Then you have Scott Kirby, old Scooter himself, completely bringing negotiations at United to a halt by asking for 90 seat scope, right at the end of their negotiations.

Delta still runs more regionals flights, then mainline, out of their “smaller hubs”. Just cause they have pulled back some flying to mainline, doesn’t mean mainline pilots are going to prosper to the end of time. They had the largest amount of scoped out flying by any mainline operator at one time.

These leadership teams can’t image life with smaller regionals, in fact they want them bigger. No way they ever give them up all together without massive concessions from mainline pilots.
There are several advantages to regional sized aircraft.

One, you can play each one off each other, helping keep costs in check. Pilot shortage aside, there is no other worker shortage in the industry. If AA could train and staff the airplanes themselves up front but pay contract rates to the inflight and above/below wing staff, they'd probably be fine with that. But due to FAA operating regs, you can't do that.

Two, expanding on that, when mainline flights go into airports above a certain % (varies between IAM and TWU) airport staffing is forced to be "upgraded" to mainline staff. This increases costs exponentially.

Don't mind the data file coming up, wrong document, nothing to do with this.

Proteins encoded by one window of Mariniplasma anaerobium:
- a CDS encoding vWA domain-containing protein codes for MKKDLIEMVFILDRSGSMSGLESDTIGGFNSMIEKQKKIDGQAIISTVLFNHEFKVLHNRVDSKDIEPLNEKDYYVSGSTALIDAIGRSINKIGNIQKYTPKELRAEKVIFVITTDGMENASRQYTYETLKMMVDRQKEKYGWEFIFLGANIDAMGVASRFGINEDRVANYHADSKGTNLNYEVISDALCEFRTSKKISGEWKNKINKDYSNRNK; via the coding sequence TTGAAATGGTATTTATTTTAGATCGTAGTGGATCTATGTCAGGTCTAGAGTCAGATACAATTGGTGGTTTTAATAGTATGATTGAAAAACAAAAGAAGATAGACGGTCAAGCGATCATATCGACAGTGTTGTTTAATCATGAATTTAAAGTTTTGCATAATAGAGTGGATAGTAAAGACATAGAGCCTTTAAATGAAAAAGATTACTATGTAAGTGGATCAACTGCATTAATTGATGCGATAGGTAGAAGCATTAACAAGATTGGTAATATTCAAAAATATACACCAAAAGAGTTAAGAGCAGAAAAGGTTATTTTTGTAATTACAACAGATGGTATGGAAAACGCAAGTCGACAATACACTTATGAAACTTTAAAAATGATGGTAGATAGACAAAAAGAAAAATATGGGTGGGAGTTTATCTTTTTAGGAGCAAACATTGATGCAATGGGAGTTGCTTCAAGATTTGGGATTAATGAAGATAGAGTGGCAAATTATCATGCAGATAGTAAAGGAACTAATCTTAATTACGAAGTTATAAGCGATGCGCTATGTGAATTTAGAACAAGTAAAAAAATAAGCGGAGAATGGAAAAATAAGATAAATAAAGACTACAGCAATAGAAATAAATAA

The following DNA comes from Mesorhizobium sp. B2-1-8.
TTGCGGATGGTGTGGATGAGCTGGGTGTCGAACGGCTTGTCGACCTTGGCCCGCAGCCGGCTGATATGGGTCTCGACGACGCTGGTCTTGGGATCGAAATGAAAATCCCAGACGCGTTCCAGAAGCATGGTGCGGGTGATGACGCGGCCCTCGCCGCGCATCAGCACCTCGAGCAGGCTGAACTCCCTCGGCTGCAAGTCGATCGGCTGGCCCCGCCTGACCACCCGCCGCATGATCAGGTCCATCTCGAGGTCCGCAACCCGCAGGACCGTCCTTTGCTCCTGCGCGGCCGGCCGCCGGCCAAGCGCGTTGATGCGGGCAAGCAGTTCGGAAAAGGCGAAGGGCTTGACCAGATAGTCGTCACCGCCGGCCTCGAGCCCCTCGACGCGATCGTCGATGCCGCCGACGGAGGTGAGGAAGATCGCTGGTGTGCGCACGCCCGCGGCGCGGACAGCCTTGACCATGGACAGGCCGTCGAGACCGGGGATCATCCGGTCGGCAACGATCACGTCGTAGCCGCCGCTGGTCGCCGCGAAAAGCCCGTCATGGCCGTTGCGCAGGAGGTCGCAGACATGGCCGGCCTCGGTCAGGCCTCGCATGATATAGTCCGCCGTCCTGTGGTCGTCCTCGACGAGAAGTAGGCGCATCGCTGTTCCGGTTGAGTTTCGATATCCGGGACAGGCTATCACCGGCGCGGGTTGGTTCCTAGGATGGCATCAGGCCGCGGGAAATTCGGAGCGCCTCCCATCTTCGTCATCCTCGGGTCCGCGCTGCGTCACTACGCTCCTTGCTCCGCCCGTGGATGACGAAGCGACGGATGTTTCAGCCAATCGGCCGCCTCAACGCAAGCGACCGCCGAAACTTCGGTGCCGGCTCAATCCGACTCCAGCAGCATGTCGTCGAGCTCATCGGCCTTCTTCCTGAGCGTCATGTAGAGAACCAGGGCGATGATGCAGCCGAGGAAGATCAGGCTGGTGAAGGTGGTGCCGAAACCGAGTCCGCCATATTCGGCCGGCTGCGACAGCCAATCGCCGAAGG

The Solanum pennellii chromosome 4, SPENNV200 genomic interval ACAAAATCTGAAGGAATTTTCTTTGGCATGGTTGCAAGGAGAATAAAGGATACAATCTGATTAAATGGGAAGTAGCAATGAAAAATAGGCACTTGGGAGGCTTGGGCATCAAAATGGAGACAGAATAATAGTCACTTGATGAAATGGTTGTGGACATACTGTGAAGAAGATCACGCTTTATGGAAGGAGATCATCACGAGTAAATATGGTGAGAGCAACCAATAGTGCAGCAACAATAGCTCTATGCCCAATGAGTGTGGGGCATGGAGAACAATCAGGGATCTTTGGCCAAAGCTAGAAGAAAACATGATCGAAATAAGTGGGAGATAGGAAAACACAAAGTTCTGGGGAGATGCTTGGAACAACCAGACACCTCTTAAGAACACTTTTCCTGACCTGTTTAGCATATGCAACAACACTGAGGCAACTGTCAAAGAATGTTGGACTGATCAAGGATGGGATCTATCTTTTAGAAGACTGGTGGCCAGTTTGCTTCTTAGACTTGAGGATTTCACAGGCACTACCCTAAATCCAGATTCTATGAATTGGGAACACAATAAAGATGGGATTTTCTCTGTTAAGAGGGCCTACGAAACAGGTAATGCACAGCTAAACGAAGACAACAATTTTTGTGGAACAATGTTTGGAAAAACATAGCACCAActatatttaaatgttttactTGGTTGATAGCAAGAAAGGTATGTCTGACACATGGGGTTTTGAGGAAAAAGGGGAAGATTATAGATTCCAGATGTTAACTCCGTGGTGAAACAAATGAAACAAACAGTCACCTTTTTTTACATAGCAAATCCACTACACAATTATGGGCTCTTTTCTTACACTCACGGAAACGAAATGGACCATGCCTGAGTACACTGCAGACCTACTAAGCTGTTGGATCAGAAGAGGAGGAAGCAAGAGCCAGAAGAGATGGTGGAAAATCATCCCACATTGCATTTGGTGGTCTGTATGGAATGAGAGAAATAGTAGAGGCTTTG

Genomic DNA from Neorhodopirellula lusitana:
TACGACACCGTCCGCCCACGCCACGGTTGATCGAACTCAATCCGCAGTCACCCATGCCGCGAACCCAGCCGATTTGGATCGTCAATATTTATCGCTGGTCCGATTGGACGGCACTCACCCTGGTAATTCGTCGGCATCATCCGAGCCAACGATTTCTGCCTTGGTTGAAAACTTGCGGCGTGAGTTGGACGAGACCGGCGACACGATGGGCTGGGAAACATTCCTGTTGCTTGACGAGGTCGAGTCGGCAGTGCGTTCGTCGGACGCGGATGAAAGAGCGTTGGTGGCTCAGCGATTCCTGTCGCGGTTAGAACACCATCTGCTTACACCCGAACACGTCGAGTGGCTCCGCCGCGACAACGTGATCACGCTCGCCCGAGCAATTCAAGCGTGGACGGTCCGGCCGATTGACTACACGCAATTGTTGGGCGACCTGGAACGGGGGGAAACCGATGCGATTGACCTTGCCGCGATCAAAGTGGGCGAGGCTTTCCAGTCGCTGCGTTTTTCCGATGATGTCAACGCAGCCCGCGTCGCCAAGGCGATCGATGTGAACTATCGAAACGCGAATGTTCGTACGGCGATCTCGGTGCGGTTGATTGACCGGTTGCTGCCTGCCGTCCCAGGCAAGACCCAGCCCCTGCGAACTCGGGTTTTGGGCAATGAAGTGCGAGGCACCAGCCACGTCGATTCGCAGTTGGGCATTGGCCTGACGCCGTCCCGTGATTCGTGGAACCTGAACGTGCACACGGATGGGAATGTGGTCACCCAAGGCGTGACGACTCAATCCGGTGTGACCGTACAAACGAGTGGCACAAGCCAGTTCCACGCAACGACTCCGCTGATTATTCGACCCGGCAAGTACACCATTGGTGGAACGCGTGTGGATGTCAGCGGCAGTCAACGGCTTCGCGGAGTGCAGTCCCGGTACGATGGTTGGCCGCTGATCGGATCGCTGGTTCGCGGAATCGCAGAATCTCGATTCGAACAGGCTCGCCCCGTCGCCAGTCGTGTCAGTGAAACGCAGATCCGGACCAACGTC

Three, they fly into smaller airports with limited competition from the LCC's. Yes, their CASM may be higher than mainline by 50%, but their trip costs are much less based on number of pax needed. Flying from LA to Vegas is all about price with little yield. Bringing the lawyer, on call surgeon and staff, and business owner from Des Moines to El Paso thru DFW has a much much much higher yield.

Four, the reduced capacity per flight increases frequency. People like frequency. Six flights a day every two hours is preferable to three flights a day every four hours to the business traveler, due to convenience. Since they aren't typically paying for tickets directly, they book the most convenient to them. If it's $200 more who cares?